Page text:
WEDNESDAY, Feb. 10, 2016 (HealthDay News) -- It may come as little surprise to people who know and love horses, but the animals appear to be adept at identifying emotions on human faces.
New research suggests horses can distinguish between positive and negative human facial expressions, a team from the University of Sussex in England reports.
"What's really interesting about this research is that it shows that horses have the ability to read emotions across the species barrier," said study co-author Amy Smith, a doctoral student in the university's Mammal Vocal Communication and Cognition Research Group.
"We have known for a long time that horses are a socially sophisticated species, but this is the first time we have seen that they can distinguish between positive and negative human facial expressions," she said in a university news release.
In the study, a team of psychologists analyzed the spontaneous reactions of 28 horses when they looked at images of happy or angry facial expressions of unfamiliar men. The researchers noted that these horses had no previous training in doing so.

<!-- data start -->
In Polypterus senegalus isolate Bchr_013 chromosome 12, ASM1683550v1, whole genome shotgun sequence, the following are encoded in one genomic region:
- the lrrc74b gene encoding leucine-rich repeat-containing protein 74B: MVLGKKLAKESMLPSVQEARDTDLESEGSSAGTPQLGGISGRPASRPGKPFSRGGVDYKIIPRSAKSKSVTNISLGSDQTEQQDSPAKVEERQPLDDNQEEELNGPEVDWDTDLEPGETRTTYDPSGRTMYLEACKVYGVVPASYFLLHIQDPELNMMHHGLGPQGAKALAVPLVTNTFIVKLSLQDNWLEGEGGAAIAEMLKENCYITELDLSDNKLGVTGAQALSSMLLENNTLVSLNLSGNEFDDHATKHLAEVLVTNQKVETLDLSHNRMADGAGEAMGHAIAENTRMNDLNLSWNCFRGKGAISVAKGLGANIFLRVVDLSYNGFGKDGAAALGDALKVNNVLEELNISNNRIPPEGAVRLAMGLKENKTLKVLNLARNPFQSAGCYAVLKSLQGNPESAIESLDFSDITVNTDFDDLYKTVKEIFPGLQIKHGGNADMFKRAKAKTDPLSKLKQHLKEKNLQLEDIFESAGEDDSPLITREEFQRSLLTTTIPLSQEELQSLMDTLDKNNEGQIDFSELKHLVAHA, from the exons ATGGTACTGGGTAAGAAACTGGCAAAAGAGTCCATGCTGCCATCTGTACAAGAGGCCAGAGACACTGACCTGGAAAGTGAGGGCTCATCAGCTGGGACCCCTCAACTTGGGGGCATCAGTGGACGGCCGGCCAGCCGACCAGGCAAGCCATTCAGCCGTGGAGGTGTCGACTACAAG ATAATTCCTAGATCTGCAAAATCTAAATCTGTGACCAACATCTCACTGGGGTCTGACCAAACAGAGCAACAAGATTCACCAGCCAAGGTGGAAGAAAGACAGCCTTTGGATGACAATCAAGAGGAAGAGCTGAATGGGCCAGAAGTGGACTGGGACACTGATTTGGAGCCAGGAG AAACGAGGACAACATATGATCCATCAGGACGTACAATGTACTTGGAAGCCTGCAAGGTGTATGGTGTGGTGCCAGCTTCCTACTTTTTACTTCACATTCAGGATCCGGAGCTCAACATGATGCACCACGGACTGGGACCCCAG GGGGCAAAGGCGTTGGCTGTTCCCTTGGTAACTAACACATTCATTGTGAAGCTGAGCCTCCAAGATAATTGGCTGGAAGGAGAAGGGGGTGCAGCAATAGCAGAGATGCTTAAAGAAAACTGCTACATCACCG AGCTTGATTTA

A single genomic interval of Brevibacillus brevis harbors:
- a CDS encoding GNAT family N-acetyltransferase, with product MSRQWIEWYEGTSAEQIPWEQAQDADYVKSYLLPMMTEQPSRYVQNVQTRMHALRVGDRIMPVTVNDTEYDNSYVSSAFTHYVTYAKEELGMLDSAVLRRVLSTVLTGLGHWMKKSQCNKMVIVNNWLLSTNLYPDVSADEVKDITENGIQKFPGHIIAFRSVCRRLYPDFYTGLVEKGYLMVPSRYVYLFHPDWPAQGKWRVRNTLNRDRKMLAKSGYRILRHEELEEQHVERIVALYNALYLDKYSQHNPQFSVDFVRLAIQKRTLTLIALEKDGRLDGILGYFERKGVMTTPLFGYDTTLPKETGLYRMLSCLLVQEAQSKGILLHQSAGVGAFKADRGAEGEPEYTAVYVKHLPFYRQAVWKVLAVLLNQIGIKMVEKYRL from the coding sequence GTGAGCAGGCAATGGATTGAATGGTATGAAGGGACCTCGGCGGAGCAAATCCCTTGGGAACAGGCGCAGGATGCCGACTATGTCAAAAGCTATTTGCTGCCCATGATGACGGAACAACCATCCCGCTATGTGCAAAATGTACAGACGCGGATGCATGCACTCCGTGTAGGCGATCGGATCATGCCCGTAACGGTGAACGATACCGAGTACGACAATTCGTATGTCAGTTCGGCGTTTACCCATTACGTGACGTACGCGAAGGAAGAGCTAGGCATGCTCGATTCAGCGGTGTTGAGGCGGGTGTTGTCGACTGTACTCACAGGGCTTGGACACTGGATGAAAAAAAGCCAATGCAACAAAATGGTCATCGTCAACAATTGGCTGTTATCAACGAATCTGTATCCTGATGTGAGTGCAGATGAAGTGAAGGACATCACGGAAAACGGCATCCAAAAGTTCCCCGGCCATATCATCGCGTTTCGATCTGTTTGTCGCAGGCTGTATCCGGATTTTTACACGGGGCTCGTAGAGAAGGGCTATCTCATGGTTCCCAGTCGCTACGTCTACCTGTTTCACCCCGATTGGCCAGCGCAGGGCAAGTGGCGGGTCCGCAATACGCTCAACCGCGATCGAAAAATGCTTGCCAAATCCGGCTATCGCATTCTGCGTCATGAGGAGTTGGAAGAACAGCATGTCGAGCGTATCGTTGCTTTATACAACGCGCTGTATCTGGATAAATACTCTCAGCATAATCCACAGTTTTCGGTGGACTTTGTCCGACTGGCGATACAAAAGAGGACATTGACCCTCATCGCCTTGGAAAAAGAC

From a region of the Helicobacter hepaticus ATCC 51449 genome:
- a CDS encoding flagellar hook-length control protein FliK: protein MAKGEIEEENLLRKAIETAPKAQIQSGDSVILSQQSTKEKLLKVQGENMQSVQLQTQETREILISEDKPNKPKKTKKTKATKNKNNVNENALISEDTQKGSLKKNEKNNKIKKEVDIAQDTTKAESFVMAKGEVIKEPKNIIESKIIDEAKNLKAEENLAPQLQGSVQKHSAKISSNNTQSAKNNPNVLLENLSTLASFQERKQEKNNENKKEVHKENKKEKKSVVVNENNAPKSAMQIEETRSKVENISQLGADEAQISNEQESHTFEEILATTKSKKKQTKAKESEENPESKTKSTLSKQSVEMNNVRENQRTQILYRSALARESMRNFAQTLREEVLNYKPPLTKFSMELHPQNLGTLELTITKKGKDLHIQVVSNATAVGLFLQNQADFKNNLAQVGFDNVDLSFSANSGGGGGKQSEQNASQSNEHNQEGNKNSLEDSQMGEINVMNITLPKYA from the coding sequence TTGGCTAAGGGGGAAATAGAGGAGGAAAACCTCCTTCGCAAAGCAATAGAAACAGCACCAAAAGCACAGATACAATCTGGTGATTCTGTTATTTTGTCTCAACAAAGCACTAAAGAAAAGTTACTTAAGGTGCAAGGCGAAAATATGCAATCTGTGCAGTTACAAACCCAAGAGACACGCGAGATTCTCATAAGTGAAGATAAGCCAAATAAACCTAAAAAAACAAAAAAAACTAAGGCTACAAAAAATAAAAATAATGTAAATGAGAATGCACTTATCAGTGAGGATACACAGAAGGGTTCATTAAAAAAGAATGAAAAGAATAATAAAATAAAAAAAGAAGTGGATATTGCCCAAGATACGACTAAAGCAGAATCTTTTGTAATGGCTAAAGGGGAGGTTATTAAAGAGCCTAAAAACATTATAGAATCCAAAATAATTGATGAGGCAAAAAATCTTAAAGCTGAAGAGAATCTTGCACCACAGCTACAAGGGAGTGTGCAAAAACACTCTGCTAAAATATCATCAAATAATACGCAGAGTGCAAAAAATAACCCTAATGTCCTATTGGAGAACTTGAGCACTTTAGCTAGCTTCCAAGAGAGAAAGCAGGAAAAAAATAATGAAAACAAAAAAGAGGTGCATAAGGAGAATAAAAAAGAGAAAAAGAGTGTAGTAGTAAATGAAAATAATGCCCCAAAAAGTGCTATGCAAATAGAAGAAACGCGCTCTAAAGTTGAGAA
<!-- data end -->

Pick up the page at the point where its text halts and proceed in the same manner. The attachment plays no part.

The investigators noticed that the horses tended to use their left eye more when looking at photos of angry faces -- an equine behavior typically associated with negative stimuli.
Angry photos also boosted the heart rate of the horses and triggered more stress-related behaviors, according to the study published Feb. 10 in Biology Letters.
"The reaction to the angry facial expressions was particularly clear -- there was a quicker increase in their heart rate, and the horses moved their heads to look at the angry faces with their left eye," Smith said.
She believes the horses had a functional understanding of the facial expressions they were shown.
How does this happen? Study co-lead author Karen McComb, professor of animal behavior and cognition, theorized that "horses may have adapted an ancestral ability for reading emotional cues in other horses to respond appropriately to human facial expressions during their co-evolution. Alternatively, individual horses may have learned to interpret human expressions during their own lifetime."
Whatever the cause, she said it's intriguing that negative emotions can be perceived "across the species barrier," despite the fact that horse and human faces are shaped so differently.
"It's interesting to note that the horses had a strong reaction to the negative expressions but less so to the positive," Smith added. "This may be because it is particularly important for animals to recognize threats in their environment. In this context, recognizing angry faces may act as a warning system, allowing horses to anticipate negative human behavior such as rough handling."
The nonprofit organization Habitat for Horses provides more information on the interaction between horses and humans.
SOURCE: University of Sussex, news release, Feb. 9, 2016
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